Welfare Reform, 1996-2000: Is There a Safety Net?

Welfare Reform, 1996-2000: Is There a Safety Net?

Welfare Reform, 1996-2000: Is There a Safety Net?

Welfare Reform, 1996-2000: Is There a Safety Net?

Synopsis

As editors Morris and Hansan make clear, the United States is truly the reluctant welfare state. Unlike other industrialized nations, the United States has never adopted a universal policy to support a minimum economic standard for children and their families. In this collection of essays by leading experts on welfare policy, the major issues of personal responsibility versus dependence, child development, and federal versus state, local, and private responsibility are examined in the light of the 1996 Personal Responsibility and Work Opportunity Reconciliation Act.

Excerpt

There are few subjects that are both as compatible with our often expressed national values and as ambiguous in application as our federal policies concerning financial support for poor families. For decades, measures of national public opinion have expressed consistent support for public actions to alleviate poverty among children. Yet since the federal government assumed primary policy responsibility for cash assistance for poor children and their families in 1935, those policies have been continually, and for the most part unfairly, criticized as rewarding indolence and creating dependency. As John Hansan and Robert Morris indicate in Chapter 1, America is truly the reluctant welfare state. Unlike other industrialized countries, the United States has never adopted a universal policy to support a minimum economic standard for children and their families. With the enactment of the Personal Responsibility and Work Opportunity Reconciliation Act of 1996, the United States became the first industrialized country to return primary responsibility for cash welfare to subordinate units of government.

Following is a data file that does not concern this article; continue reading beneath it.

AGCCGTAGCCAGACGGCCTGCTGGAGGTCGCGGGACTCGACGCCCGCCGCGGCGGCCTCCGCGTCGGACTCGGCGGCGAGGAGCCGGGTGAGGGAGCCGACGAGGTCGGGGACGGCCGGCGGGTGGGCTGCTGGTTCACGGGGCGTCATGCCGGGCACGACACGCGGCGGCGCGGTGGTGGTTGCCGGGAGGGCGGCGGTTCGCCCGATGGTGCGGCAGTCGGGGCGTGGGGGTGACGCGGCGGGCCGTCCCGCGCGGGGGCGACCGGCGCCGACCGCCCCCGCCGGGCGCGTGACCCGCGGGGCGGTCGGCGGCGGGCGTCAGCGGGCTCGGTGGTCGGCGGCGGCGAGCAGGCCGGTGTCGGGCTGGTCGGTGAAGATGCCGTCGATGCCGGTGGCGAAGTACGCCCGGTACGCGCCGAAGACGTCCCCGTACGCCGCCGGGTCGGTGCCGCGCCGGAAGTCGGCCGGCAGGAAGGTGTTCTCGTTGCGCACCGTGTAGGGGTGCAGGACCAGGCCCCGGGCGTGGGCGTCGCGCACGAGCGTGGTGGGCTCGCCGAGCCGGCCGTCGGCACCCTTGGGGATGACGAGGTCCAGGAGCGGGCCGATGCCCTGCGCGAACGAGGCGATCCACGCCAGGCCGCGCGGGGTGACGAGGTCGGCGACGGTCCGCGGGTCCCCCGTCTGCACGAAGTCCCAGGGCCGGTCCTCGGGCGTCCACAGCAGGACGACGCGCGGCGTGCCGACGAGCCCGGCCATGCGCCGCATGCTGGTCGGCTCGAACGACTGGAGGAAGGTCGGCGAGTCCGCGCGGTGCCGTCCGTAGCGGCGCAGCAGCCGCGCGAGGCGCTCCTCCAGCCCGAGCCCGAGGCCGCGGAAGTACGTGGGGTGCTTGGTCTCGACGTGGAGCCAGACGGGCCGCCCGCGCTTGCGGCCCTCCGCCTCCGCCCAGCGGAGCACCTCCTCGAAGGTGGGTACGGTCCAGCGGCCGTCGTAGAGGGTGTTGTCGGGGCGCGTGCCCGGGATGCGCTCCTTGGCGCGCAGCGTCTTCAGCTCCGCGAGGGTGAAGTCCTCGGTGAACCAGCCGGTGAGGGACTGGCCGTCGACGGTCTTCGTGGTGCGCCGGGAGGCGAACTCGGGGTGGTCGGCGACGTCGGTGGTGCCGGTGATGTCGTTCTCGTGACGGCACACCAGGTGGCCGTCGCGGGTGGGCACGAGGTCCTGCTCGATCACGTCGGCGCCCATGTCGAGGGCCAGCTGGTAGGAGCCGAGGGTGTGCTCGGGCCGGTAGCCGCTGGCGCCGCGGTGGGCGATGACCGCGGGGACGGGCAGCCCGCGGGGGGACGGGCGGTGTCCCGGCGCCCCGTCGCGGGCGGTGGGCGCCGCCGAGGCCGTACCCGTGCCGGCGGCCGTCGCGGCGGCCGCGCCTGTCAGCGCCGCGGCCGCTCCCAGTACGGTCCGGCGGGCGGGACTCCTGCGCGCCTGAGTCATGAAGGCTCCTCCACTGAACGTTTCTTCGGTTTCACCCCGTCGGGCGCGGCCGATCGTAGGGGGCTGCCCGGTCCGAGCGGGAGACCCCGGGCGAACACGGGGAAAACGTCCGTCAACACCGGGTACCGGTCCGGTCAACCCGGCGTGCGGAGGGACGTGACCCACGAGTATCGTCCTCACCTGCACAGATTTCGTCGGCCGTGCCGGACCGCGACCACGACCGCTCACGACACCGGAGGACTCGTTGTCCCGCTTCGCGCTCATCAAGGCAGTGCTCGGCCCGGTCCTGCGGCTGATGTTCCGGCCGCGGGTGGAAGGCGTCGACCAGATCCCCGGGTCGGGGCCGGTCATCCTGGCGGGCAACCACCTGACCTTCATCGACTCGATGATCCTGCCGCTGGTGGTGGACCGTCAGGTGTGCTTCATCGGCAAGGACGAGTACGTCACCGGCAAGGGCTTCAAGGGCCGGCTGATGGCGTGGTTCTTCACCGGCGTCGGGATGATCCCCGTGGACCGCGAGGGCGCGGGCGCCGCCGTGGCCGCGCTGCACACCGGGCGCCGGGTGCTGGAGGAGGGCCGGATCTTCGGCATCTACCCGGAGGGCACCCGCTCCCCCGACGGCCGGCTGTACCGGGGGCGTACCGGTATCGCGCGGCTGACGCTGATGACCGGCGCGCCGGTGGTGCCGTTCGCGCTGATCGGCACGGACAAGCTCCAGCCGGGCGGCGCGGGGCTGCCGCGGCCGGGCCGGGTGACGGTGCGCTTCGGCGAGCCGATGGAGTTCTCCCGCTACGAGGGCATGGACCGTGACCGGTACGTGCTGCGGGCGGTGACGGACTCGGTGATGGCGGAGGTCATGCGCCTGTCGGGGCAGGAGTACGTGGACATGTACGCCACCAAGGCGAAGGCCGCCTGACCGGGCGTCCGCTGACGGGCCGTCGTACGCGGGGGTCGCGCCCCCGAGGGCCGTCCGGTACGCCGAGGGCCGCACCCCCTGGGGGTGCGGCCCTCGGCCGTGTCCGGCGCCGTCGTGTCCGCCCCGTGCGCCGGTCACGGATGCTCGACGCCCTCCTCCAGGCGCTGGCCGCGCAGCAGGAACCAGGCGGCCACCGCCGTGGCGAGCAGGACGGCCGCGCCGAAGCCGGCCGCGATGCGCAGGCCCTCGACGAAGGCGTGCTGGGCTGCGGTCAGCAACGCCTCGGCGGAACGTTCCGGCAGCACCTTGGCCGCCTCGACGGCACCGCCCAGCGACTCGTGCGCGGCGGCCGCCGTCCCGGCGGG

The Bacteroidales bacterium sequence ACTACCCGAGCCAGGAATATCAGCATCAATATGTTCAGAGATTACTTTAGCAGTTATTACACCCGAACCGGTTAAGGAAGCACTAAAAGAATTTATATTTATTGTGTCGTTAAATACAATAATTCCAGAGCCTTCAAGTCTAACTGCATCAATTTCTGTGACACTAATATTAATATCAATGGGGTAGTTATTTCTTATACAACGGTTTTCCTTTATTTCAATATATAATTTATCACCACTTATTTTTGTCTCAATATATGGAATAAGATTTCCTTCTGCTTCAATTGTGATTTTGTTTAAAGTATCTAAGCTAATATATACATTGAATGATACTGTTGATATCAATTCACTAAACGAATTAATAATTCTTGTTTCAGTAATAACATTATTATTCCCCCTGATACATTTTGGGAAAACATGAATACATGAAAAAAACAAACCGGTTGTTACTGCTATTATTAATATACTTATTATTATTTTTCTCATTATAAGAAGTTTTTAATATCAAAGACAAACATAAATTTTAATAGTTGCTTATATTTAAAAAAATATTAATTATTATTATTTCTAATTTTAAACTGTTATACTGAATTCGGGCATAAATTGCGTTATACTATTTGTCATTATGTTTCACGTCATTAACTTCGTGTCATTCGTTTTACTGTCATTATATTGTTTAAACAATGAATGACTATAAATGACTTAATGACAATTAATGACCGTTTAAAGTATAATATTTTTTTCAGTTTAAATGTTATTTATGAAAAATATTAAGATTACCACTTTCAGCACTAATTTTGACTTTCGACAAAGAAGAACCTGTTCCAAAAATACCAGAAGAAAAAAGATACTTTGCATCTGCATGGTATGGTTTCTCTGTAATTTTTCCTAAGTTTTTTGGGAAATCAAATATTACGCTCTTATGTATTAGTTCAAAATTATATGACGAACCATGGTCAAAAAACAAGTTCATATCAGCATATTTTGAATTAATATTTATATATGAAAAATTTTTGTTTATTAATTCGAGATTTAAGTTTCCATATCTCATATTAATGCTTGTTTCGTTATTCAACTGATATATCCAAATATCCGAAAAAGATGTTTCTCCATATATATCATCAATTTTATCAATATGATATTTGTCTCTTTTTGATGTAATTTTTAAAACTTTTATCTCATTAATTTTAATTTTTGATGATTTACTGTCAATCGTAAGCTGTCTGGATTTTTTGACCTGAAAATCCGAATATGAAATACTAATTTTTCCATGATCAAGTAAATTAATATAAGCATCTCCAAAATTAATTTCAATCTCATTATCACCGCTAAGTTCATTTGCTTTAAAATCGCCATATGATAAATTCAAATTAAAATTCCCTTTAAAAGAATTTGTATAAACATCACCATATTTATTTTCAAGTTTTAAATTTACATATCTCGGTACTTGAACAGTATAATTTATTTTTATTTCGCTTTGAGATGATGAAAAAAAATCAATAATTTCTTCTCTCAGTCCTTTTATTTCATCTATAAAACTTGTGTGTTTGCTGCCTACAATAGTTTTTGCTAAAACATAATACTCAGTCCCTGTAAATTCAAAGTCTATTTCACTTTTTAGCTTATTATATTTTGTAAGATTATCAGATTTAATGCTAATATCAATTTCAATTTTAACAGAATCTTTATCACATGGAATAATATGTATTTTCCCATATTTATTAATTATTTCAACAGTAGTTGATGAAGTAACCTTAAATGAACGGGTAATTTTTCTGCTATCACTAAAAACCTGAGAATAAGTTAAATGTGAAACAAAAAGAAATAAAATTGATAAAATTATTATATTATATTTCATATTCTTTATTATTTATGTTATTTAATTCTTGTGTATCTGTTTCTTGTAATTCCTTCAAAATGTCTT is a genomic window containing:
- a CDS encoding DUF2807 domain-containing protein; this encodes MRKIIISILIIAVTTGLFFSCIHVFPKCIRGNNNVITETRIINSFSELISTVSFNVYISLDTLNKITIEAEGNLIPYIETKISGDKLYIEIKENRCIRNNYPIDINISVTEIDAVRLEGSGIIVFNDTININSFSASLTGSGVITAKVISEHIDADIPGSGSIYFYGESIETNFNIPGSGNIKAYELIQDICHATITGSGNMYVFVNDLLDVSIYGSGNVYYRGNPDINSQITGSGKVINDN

Our national strategy to provide an economic safety net for children cautiously began with the passage of the Social Security Act in 1935, and it was expanded through federal legislative and judicial actions in the 1950s and 1960s. the federal safety net started to fray with budget-driven policies in the late 1970s, a process which was accelerated by Reagan administration policies and which reached full speed during the Clinton years.

The passage of the 1996 federal welfare law has been hailed by proponents as a major and positive investment in the future of poor families and by opponents as a dangerous abrogation of public responsibility and compassion. As with most major legislation, the 1996 statute has been a . . .

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